A 59-year-old Caucasian female, with no significant past medical history, presented to the surgical service for management of acute appendicitis. The patient described two days of lower abdominal pain that she noted to be worse on the right with sudden onset and increasing severity. She noted associated diarrhea two days prior to admission followed by constipation. She endorsed anorexia, nausea, and vomiting for two days. Additionally, she reported progressive shortness of breath. Patient denied chills, dysuria, or chest pain. On review of systems, patient reported an unintentional six-kilogram weight loss in the past three months, easy bruising, and night sweats. Patient stated that she had seen her primary care physician two months prior with no laboratory abnormalities reported.

On admission, the patient was found to have a white blood cell count of 159 thousand per microliter (reference range: 3.5–11.0 thousand per microliter) with 81% blasts; 11% polymorphonuclear leukocytes; 1% bands; and 7% lymphocytes and thrombocytopenia (platelet count of 76 thousand per microliter with a reference range of 140–450 thousand per microliter). Peripheral smear demonstrated numerous circulating blasts (81%) without Auer rods, anemia, and thrombocytopenia (Figure 1). Computed tomography (CT) performed at an outside facility demonstrated appendicitis with retroperitoneal and mesenteric lymph nodes.

fig1
Figure 1: 200x (a) and 500x oil (b) poweredperipheral blood smear demonstrating numerous circulating blasts (81%) without Auer rods (black arrow) consistent with acute myeloid leukemia.

On presentation, the patient’s abdominal pain was concerning for acute appendicitis and leukemoid reaction versus ischemic bowel. Given the patients anemia, leukocytosis, and thrombocytopenia, an underlying hematologic malignancy leading to hyperviscosity remained likely. Her chest X-ray and CT of the chest which demonstrated patchy bilateral ground-glass densities (Figure 2) were concerning for a bilateral pneumonia versus infiltrates secondary to congestive heart failure or leukemic infiltrates.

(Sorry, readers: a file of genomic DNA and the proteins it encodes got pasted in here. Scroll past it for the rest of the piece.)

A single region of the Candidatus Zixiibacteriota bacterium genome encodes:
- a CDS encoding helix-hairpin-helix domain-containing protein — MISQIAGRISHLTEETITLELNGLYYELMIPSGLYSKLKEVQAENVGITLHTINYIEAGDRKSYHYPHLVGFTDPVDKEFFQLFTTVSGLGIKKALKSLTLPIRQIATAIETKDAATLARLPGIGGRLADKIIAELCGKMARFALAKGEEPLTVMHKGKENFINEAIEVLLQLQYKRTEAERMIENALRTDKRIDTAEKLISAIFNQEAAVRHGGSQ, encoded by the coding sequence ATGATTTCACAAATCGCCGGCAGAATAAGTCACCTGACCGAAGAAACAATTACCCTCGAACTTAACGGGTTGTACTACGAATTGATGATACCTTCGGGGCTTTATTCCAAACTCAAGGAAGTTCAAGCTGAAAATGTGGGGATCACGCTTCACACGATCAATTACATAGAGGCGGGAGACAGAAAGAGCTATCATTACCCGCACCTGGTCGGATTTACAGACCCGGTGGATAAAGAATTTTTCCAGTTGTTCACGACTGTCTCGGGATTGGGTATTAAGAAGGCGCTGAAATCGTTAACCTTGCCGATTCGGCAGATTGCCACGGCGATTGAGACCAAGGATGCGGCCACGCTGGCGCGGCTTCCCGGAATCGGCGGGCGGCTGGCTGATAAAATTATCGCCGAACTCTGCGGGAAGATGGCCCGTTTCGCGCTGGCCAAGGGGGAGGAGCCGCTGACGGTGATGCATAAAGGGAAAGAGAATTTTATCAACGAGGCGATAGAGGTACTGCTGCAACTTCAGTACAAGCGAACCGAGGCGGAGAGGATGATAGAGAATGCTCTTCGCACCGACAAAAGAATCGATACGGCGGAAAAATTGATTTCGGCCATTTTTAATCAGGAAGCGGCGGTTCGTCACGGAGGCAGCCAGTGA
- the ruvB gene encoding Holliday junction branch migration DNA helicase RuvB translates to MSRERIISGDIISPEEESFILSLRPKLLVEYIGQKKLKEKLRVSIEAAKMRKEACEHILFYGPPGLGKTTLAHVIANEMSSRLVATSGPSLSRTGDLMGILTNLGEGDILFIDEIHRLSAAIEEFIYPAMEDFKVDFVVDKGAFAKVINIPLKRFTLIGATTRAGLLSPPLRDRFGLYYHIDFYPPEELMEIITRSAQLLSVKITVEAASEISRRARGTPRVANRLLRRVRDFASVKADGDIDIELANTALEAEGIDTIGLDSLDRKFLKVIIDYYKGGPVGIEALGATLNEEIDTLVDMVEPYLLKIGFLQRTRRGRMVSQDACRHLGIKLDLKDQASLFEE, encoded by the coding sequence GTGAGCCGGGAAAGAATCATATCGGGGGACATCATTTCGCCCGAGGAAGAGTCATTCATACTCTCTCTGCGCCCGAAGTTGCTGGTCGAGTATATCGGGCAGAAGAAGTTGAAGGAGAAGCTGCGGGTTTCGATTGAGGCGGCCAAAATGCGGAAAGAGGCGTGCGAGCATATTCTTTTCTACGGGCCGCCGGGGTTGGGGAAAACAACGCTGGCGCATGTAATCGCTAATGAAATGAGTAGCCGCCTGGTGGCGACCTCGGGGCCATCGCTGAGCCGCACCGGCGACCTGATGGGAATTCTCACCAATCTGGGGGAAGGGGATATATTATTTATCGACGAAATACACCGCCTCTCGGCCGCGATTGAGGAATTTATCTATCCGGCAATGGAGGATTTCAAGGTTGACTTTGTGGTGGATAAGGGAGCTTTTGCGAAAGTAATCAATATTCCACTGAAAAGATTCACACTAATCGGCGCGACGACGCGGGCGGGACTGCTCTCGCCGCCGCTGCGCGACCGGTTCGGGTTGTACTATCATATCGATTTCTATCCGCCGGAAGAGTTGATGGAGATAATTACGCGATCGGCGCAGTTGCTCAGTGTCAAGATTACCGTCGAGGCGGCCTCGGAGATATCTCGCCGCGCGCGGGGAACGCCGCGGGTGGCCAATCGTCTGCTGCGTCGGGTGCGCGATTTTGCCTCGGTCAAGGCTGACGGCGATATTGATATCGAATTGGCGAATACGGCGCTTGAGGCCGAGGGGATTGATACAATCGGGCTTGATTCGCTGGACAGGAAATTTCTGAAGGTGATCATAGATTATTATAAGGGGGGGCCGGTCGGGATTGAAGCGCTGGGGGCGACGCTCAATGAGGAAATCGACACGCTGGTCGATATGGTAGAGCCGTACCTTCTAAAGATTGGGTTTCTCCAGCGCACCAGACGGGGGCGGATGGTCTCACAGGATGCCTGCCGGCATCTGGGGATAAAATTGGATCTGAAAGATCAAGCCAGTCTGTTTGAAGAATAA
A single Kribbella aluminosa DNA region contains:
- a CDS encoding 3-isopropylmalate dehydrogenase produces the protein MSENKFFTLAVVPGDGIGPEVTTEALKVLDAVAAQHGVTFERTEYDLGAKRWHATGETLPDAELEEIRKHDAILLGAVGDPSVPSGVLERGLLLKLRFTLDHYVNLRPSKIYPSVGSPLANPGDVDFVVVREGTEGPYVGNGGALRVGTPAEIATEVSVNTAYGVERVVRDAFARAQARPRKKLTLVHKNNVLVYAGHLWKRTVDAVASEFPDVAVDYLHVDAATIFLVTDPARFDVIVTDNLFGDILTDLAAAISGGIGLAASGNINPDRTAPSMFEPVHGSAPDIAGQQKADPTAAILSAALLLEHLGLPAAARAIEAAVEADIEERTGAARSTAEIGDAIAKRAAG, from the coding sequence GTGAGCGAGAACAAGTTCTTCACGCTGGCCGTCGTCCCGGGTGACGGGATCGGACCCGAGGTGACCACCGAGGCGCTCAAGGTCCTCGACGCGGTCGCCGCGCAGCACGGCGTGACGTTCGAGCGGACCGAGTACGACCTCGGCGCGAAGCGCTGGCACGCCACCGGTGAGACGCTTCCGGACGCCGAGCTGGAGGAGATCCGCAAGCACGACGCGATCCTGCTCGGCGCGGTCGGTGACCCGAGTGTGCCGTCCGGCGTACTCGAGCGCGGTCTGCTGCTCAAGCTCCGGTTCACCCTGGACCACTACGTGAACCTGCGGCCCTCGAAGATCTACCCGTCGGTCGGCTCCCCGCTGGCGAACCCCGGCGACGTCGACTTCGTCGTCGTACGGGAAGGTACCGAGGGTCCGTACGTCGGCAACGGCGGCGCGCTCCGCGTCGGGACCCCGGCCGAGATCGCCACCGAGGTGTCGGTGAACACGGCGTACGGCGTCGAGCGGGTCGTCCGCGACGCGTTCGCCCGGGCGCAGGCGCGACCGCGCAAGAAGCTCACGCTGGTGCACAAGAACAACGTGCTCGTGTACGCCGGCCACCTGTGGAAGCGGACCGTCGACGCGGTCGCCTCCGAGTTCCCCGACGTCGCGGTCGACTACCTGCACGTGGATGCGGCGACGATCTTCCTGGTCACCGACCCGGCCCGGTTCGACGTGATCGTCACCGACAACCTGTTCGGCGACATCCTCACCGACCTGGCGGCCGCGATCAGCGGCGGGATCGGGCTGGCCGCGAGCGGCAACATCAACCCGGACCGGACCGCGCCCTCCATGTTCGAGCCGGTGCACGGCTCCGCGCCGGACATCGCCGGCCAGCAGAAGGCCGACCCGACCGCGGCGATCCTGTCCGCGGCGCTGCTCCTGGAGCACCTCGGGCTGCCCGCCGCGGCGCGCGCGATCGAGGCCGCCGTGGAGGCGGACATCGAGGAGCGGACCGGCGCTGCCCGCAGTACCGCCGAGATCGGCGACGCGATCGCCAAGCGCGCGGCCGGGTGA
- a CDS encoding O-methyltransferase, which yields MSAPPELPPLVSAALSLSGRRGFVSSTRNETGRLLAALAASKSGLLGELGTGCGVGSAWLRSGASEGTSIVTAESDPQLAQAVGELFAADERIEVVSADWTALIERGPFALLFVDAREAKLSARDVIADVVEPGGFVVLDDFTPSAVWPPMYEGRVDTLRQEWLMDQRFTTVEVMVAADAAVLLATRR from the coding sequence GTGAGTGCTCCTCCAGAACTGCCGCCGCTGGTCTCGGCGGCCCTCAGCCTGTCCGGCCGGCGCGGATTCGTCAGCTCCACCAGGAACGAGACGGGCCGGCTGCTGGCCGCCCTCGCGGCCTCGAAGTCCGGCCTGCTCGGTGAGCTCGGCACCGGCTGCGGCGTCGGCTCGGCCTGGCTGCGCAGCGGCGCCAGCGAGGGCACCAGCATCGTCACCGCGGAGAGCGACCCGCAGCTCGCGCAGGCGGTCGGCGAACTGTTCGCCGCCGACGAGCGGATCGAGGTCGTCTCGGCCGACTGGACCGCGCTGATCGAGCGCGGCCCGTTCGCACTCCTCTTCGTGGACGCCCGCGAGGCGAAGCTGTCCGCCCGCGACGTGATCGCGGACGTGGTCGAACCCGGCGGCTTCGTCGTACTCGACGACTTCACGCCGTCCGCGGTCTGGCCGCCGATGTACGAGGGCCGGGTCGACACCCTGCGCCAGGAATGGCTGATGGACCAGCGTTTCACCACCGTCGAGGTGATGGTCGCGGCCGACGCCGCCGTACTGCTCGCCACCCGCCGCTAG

fig2
Figure 2: Chest X-ray (a) and computed tomography (b) demonstrating bilateral pulmonary infiltrates.

Within hours of arrival, the patient was taken to the operating room and underwent laparoscopic appendectomy. The surgical specimen of the appendix on macroscopic review showed a tan-brown serosa with areas of hemorrhage and the lumen containing fecal material without evidence of abscess. On microscopic review the appendix revealed diffuse infiltrate of atypical larger cells consistent with blasts within the wall of the appendix (Figure 3).

fig3
Figure 3: (a) 20x cross-section of the appendix specimen. (b) 100x powered and (c) 200x powered appendiceal wall demonstrating transmural blastic infiltrates. (d) 100x powered and (e) 200x powered cross-section of appendix demonstrating leukemic infiltrates.

Following appendectomy, she was immediately transferred to the bone marrow transplant service. She underwent unilateral bone marrow biopsy which showed FLT3-ITD- and NPM1-mutated AML with hypercellular marrow consisting of 80–90% blasts (Figure 4). Cytogenetic testing was negative for AML-associated gene rearrangements. According to WHO classification, she was found to have AML with recurrent genetic abnormalities, specifically AML with mutated NPM1.